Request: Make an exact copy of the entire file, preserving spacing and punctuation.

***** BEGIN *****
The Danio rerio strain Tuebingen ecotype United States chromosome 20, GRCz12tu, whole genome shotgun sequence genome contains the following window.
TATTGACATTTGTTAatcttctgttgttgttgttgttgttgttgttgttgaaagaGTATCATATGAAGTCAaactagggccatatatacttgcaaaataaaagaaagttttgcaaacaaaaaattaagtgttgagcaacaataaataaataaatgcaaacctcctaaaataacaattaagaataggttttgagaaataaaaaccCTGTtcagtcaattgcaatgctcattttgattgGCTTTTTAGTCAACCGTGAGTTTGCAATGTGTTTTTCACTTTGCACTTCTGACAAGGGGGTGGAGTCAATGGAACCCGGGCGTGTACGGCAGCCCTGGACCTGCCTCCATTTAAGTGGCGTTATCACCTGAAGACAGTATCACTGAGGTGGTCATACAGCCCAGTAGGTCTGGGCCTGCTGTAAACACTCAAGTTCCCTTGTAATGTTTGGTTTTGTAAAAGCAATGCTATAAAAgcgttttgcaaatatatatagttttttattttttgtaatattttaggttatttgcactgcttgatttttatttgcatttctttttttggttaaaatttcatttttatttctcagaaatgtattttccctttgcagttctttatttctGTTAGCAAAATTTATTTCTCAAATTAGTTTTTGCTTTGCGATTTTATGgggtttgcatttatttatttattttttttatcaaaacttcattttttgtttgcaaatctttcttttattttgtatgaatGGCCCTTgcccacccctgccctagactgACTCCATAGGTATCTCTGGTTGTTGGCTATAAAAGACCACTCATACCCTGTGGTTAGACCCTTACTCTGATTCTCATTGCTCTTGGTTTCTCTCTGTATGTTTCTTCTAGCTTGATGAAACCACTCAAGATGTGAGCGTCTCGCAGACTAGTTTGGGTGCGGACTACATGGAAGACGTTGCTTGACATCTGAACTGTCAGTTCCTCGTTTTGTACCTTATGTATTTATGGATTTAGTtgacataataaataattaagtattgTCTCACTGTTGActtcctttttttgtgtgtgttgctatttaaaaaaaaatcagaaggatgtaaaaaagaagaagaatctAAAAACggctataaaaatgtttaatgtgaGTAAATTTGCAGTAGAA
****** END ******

The Danio rerio strain Tuebingen ecotype United States chromosome 20, GRCz12tu, whole genome shotgun sequence genome contains the following window.
TATTGACATTTGTTAatcttctgttgttgttgttgttgttgttgttgttgaaagaGTATCATATGAAGTCAaactagggccatatatacttgcaaaataaaagaaagttttgcaaacaaaaaattaagtgttgagcaacaataaataaataaatgcaaacctcctaaaataacaattaagaataggttttgagaaataaaaaccCTGTtcagtcaattgcaatgctcattttgattgGCTTTTTAGTCAACCGTGAGTTTGCAATGTGTTTTTCACTTTGCACTTCTGACAAGGGGGTGGAGTCAATGGAACCCGGGCGTGTACGGCAGCCCTGGACCTGCCTCCATTTAAGTGGCGTTATCACCTGAAGACAGTATCACTGAGGTGGTCATACAGCCCAGTAGGTCTGGGCCTGCTGTAAACACTCAAGTTCCCTTGTAATGTTTGGTTTTGTAAAAGCAATGCTATAAAAgcgttttgcaaatatatatagttttttattttttgtaatattttaggttatttgcactgcttgatttttatttgcatttctttttttggttaaaatttcatttttatttctcagaaatgtattttccctttgcagttctttatttctGTTAGCAAAATTTATTTCTCAAATTAGTTTTTGCTTTGCGATTTTATGgggtttgcatttatttatttattttttttatcaaaacttcattttttgtttgcaaatctttcttttattttgtatgaatGGCCCTTgcccacccctgccctagactgACTCCATAGGTATCTCTGGTTGTTGGCTATAAAAGACCACTCATACCCTGTGGTTAGACCCTTACTCTGATTCTCATTGCTCTTGGTTTCTCTCTGTATGTTTCTTCTAGCTTGATGAAACCACTCAAGATGTGAGCGTCTCGCAGACTAGTTTGGGTGCGGACTACATGGAAGACGTTGCTTGACATCTGAACTGTCAGTTCCTCGTTTTGTACCTTATGTATTTATGGATTTAGTtgacataataaataattaagtattgTCTCACTGTTGActtcctttttttgtgtgtgttgctatttaaaaaaaaatcagaaggatgtaaaaaagaagaagaatctAAAAACggctataaaaatgtttaatgtgaGTAAATTTGCAGTAGAA